Letter from Douglas Hudson to his parents

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Title

Letter from Douglas Hudson to his parents

Description

Catches up on mail received and notes they are still not getting his letters to them. Enquires whether they received his last prepaid reply cable sent two weeks previously. Hopes they have adopted his suggestion of buying a new radio as present to them from him. Catches up with family/friends news and gossip. Says that he is constantly thinking of them. Writes he is looking forward to next Red Cross parcel and asks if they could send him a small airmail parcel of tea and soap.

Date

1941-12-09

Temporal Coverage

Language

Format

Two page handwritten letter

Publisher

IBCC Digital Archive

Rights

This content is available under a CC BY-NC 4.0 International license (Creative Commons Attribution-NonCommercial 4.0). It has been published ‘as is’ and may contain inaccuracies or culturally inappropriate references that do not necessarily reflect the official policy or position of the University of Lincoln or the International Bomber Command Centre. For more information, visit https://creativecommons.org/licenses/by-nc/4.0/ and https://ibccdigitalarchive.lincoln.ac.uk/omeka/legal.

Contributor

Identifier

EHudsonJDHudsonP-HE411209

Transcription

Royal Air Force. 755052. Sgt. J. D. Hudson.
c/o. Consul Général des Etats Unis.
Rue Michelet.
Alger. Algéria.
Afrique du Nord.
9-12-41.
My Dear Mother & Dad,
I was very glad indeed to receive two letters from you to-day, dated Nov. 5th & 9th and also the book-mark calendar. Tony also received his and we are both very glad to have them together with the wishes. Tony is dropping a note to you. The only regret is that you are not receiving our letters. In my case I have been writing to you always twice weekly. I am wondering if you received my last pre-paid reply telegram sent about two weeks ago. I have not received a cable from you since & the usual fortnight is up. In this last cable of mine I asked you to buy a new radio-gram and accept it as a present from me for Christmas & Mother’s birthday and I am hoping most sincerely that you have adopted this suggestion, because I realise the value of a wireless to you during these days of loneliness & separation. I am sure that my credit is sufficiently good to stand the strain. I am glad to hear that Dad’s cold was getting better on Nov. 5th, but sorry to learn that Mother had the symptoms of one coming on. I hope that now you will be both well. I also hope that you will have success with the bulbs & strawberries you set in the garden. Yes I knew about Yates’s & the surroundings. I am wondering if you ever paid your week-end visit to Claytons. I cannot quite understand why John’s ambition has not been attained, & think that quite possibly it is on account of the lack of financial backing. Anyway, he does not have as much reason to feel fed up as I have. He has not arrived at the stage where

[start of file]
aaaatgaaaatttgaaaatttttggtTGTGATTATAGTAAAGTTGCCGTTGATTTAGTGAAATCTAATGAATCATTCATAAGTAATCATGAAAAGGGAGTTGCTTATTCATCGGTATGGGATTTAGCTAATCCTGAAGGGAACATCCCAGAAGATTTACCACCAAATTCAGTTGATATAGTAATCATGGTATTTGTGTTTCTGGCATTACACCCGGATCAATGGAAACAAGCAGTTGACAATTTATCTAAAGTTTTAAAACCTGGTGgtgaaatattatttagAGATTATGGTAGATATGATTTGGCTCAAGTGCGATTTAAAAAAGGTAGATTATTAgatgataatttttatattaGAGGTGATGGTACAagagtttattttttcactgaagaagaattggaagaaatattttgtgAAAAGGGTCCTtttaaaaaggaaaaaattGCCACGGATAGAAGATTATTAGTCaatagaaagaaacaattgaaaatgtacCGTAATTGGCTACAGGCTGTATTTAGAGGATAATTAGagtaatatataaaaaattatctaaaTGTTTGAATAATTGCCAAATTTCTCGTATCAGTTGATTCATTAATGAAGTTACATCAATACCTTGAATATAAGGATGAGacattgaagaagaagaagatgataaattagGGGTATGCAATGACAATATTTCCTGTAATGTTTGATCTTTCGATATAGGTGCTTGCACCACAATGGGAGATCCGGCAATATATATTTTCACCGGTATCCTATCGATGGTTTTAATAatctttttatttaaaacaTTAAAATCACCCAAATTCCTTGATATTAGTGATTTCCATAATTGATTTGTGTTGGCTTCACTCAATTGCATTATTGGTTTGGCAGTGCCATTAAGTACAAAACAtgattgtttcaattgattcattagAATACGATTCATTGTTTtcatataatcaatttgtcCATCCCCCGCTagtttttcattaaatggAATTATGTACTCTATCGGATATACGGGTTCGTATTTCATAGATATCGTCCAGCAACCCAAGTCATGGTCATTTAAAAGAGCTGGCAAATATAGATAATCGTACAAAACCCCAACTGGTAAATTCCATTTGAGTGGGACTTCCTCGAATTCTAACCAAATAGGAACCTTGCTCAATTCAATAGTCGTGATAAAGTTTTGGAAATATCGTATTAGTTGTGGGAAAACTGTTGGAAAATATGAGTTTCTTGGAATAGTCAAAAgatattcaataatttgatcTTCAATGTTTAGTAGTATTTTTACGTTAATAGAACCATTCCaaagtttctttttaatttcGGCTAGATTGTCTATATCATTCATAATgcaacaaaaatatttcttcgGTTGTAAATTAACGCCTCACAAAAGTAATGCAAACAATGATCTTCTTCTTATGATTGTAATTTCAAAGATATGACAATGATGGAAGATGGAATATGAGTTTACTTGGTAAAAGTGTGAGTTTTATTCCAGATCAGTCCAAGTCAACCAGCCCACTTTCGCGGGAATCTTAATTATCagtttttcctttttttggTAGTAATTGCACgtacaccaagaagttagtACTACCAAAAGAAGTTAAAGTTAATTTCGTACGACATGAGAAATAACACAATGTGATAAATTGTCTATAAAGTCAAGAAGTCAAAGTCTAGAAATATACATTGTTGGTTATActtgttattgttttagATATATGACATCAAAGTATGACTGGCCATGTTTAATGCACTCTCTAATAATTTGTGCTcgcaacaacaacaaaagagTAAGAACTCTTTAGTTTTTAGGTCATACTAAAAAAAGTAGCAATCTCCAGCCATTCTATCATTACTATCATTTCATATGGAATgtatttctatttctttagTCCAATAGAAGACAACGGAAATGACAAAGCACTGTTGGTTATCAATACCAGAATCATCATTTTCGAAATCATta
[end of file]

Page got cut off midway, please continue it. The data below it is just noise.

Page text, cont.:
[page break]
clever, skilled grown men are exchanging with each other a few English cigarettes for 2 ozs of tea, or a loaf of bread for a tin of sardines etc. according to taste. Men who have had terrific responsibilities now arguing over a 1/4 lb of tinned butter. Which of us is really seeing life, I wonder? Well Mother you made some very beautiful [indecipherable word] in the first page of your letter of Nov. 9th, with reference to me, the anniversary of Nov 11th, & the letters you have received from me. So many times I am thankful for your sakes that things happened as they did, and as you say there is always that hope left; and chance to still look forward to the day when we shall be together again. That has not been denied us, it is true, & so perhaps we should be thankful & consider ourselves among the more fortunate ones. All the time I am here my mind is active and I never fail to think of, and about you both at home. There are pages and pages unwritten that I feel & I know you do as well. I just hope that my letters may continue to preserve the link between us, and let you know that I am well & safe and always thinking about you. The rest can wait until we are together again. Sometimes, when I write these letters I feel like a child trying to set down thoughts & impressions. My allowed scope is so limited. We are looking forward to the next Red Cross parcels which I believe are nearing their destination. Could you send me a little tea & soap by Air Mail? It has been done; has arrived in less than 3 weeks. I should very much appreciate it, if you can spare the tea. Well now I must say good-bye again for two or three days. All my wishes will be with you at Christmas, New Year, & on Mother’s birthday. As ever, all my love & thoughts.
Douglas.

Collection

Citation

James Douglas Hudson, “Letter from Douglas Hudson to his parents,” IBCC Digital Archive, accessed November 27, 2021, https://ibccdigitalarchive.lincoln.ac.uk/omeka/collections/document/22575.

Item Relations

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